I also was okay with that silly element of the villain’s motivation being that corruption was so bad in Gotham that wiping it out was justice in his mind. Adam West’s Batman always seemed so sure the cops were the good guys. How did he know? Batman was so obsessed with justice (and learning from his enemies) that he forced it to be that way after the riots that surely followed the events of this film. Gotham never was a believable town and now there’s a reason for it. Batman forces its officials to be unbelievably goody two shoes, which would seem morbidly heavy-handed if not for being a lovely solution compared to Razalgool’s.

    This movie dwelled enough on “how he got that way” love letters to Batman fans that it might seem too slow to non-Batman fans. That may seem strange given its lack of Batman feel, but I think it’s just that good even a sudden rampage by Curious George would have been forgivable.

    This was another case where just knowing the structure of films ruined the surprise. No movie doesn’t show the villain until that late, so the surprise of who he really was gets ruined. Also, the villain as an apparent mentor who showed up early is almost a guaranteed detail of a “superhero begins” plot. So, this is another I’m looking forward to re-watching after my lobotomy.

  3. I wouldn’t have figured Grover for a scotch man/puppet. I’d have guessed he was a daiquiri guy or something with blue curacao.

  4. Out geocaching for the day and found this

    Her name is Emily. She would not stand still to get a decent photo. Loves rolling.

  5. “After kicking crap out of Bruce Wayne and burning down Wayne manor, Raz plan to use water vaporizer to aerosolize fear additive in water supply and create chaos on Gotham! Why? Well, um, he a villain and villains do bad tings, right?”

    That’s a really odd comment to make Mr. M (M is for Monster!).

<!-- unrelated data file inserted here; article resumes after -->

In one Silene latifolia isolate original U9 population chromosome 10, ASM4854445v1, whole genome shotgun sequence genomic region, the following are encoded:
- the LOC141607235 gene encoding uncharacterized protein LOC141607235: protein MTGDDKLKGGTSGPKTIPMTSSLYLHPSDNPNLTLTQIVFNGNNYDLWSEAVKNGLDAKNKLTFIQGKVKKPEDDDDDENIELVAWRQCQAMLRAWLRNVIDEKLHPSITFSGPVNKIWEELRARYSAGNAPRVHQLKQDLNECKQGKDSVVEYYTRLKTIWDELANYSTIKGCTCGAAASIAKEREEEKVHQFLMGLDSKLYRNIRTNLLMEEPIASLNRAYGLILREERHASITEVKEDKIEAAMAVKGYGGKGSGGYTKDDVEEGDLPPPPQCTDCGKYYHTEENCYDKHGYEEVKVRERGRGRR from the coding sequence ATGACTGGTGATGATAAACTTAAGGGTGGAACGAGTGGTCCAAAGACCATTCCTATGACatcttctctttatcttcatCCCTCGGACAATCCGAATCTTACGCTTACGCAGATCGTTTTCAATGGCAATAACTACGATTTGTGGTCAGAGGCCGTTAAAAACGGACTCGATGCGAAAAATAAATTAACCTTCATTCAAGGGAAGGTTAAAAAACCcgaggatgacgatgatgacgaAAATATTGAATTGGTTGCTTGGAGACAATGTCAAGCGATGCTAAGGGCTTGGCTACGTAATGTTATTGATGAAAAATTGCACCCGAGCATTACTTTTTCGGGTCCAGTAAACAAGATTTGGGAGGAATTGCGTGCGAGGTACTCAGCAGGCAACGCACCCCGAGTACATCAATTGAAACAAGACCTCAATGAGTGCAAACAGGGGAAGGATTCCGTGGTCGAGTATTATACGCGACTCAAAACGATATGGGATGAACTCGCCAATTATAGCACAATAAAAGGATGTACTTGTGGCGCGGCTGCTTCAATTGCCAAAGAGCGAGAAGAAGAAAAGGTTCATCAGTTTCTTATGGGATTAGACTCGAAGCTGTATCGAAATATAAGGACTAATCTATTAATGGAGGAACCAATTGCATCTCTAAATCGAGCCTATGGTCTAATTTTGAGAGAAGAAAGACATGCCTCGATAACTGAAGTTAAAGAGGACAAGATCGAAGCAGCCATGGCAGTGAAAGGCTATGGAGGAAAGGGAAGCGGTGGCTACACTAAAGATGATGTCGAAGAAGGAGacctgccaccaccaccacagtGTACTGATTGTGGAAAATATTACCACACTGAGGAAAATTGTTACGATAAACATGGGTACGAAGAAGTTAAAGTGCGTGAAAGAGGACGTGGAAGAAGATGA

I thought that the movie explained exactly why they were doing what they were doing, almost painfully so to the point where they almost looked down the camera and said “We’re doing this because of XYZ”. You didn’t find this clear? Too many cookie-crumbs in your big blue ears?

  6. “Darn it, I forget which lines, that would’ve been a bad ass list. Anyone?”

    The two best lines come at the end of the film.

    1. “I’m not going to kill you… but I don’t have to save you.”
    2. “I never thanked you.” “And you’ll never have to.”

  7. Cookie Monster says: If dat de case, what was de XYZ explanation for exaktly why dey were doing what dey were doing?

  8. oops


  9. I wanted to like this movie when it came out. I REALLY wanted to like it. But Bale nearly ruined it for me. I just could not (and still cannot) warm to his Batman (based on the first 2 films). Too wooden, too flat. I’d give it a 5/10, but with a different actor – one who could emote better – it would have been a 9/10. As a fan of the Brit style of acting, I’d have to say that Bale reminds me more of an American actor than a British one – he’s just soooo bland!! I understand that Wayne/Batman isn’t supposed to be an overly emotional sort, but an actor still needs to connect with the audience in some way, show something to make their character ‘real’.